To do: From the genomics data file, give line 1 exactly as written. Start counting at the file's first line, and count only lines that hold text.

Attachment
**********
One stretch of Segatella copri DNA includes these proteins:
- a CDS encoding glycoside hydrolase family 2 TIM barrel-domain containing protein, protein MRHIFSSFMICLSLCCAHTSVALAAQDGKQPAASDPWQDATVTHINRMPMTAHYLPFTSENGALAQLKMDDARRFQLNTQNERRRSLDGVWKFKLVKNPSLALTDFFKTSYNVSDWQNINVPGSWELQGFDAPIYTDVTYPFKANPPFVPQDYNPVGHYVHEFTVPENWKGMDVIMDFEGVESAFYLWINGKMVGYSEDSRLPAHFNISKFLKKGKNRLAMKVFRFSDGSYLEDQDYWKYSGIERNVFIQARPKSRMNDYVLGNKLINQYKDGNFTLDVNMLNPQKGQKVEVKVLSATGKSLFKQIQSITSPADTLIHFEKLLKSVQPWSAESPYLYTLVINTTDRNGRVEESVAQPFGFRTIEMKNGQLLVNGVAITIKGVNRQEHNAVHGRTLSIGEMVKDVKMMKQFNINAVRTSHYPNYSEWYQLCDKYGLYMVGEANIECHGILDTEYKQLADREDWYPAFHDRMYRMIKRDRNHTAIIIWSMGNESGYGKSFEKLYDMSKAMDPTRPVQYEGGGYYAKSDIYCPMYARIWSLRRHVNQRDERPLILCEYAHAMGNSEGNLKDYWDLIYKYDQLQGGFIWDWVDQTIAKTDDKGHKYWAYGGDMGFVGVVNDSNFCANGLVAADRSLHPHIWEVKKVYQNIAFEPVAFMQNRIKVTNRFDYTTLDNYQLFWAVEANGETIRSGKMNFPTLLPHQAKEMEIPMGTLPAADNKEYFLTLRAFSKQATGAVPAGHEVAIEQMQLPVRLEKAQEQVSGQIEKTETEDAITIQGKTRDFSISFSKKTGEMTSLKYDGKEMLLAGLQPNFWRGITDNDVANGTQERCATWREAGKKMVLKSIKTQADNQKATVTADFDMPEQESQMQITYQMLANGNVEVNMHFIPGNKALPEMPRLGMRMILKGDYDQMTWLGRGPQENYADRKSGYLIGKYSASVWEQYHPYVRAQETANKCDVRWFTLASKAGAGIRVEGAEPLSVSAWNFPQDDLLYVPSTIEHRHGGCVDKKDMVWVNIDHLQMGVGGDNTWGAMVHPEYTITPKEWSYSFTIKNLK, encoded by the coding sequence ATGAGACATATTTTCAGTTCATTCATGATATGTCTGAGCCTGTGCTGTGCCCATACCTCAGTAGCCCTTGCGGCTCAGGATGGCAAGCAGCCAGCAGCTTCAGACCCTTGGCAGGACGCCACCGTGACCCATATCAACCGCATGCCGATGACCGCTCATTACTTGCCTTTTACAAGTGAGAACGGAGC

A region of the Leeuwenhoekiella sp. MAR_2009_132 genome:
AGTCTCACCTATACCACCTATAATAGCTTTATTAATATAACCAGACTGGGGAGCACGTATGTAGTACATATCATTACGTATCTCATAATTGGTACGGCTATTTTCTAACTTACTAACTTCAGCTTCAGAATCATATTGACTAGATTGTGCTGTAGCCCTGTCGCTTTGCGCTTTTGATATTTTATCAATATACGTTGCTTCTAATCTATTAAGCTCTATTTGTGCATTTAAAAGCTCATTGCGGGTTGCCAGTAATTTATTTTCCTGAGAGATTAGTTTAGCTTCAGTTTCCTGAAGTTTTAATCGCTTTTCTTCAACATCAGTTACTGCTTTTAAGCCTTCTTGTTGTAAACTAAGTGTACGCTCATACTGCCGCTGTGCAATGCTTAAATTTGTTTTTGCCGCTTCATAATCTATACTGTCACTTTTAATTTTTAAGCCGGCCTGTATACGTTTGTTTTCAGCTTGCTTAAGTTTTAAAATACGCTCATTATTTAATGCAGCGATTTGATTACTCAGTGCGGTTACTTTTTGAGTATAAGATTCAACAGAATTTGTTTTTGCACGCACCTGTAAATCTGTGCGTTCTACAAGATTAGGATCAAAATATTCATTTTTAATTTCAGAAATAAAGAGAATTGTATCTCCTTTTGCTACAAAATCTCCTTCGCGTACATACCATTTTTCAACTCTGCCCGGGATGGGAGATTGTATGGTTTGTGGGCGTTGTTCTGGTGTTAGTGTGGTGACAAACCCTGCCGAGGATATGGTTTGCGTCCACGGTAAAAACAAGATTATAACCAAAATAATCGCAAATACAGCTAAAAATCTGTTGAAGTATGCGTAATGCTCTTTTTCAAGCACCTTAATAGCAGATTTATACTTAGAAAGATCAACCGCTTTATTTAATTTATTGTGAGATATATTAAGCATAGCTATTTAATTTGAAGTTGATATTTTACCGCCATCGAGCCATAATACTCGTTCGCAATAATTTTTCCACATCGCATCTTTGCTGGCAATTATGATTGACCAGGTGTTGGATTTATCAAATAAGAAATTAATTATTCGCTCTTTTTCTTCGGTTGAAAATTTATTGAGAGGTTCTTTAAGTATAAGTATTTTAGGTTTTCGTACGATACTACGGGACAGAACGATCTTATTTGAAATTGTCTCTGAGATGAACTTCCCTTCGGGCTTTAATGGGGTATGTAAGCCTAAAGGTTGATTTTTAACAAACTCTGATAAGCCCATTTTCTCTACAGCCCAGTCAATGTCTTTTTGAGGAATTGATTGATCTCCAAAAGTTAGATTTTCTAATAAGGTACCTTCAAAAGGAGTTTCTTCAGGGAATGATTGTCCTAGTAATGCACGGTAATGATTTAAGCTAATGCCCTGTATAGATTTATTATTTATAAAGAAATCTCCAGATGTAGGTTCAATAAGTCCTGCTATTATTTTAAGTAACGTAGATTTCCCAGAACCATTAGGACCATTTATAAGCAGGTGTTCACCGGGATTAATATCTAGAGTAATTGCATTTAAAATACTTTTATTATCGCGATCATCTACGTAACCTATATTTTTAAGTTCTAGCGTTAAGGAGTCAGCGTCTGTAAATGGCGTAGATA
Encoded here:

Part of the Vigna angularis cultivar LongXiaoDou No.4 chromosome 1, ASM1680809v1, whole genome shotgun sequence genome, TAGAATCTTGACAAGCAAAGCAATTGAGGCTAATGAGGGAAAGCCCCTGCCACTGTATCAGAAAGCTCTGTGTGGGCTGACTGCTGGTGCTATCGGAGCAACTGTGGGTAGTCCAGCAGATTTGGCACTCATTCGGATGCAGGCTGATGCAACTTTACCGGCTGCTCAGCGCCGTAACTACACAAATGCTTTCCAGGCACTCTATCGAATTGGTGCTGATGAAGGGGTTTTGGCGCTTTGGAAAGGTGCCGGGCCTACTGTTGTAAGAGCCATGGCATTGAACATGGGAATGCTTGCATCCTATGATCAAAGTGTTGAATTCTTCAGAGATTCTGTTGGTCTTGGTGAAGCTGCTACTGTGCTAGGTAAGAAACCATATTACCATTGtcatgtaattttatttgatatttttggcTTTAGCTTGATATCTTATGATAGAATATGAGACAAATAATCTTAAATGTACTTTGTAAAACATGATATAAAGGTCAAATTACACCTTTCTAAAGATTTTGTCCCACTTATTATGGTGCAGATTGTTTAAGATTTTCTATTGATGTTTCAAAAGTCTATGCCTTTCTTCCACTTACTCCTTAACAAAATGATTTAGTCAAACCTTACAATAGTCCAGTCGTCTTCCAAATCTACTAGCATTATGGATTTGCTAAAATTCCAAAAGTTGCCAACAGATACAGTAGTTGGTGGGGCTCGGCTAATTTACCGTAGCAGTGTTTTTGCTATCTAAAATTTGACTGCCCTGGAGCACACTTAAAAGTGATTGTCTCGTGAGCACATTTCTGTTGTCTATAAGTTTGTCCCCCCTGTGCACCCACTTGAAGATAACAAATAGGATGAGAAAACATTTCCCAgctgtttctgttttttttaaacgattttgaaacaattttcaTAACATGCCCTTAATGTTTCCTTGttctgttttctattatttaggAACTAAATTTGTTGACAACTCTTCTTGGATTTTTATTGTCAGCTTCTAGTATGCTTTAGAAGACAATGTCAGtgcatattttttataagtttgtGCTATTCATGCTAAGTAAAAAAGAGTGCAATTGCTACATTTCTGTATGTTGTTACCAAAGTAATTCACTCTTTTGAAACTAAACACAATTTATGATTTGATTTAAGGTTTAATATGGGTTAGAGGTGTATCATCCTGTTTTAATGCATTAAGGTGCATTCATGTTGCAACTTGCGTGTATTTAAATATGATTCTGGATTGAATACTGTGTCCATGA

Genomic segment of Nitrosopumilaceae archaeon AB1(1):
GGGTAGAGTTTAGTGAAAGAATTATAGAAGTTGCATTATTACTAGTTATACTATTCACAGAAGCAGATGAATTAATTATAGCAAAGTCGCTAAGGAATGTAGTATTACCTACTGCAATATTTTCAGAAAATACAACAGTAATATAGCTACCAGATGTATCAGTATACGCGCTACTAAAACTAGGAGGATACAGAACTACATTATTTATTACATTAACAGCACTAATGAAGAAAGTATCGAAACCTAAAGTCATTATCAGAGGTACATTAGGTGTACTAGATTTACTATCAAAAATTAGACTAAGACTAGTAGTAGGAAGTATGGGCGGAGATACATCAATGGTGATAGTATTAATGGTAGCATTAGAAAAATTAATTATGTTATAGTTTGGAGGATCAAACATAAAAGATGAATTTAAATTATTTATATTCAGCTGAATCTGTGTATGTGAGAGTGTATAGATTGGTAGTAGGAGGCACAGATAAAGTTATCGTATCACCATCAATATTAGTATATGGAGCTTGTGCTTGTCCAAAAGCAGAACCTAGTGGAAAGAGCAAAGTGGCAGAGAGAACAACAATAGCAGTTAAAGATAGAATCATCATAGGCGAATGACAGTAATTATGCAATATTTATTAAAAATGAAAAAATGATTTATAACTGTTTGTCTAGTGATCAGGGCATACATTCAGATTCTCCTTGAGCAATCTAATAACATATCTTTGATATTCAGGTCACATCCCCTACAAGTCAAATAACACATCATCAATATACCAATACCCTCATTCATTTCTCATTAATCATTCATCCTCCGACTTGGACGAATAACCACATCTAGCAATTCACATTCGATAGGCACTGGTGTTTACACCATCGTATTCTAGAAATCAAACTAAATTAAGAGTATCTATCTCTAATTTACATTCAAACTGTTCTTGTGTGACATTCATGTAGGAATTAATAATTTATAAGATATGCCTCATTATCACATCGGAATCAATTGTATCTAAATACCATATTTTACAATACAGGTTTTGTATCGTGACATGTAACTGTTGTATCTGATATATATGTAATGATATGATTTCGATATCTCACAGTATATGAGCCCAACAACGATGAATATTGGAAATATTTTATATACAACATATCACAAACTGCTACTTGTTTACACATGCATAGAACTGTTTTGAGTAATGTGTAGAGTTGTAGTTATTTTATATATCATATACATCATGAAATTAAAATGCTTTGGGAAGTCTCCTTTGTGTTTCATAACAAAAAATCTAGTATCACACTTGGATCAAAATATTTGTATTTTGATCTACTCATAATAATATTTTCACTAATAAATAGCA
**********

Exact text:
One stretch of Segatella copri DNA includes these proteins: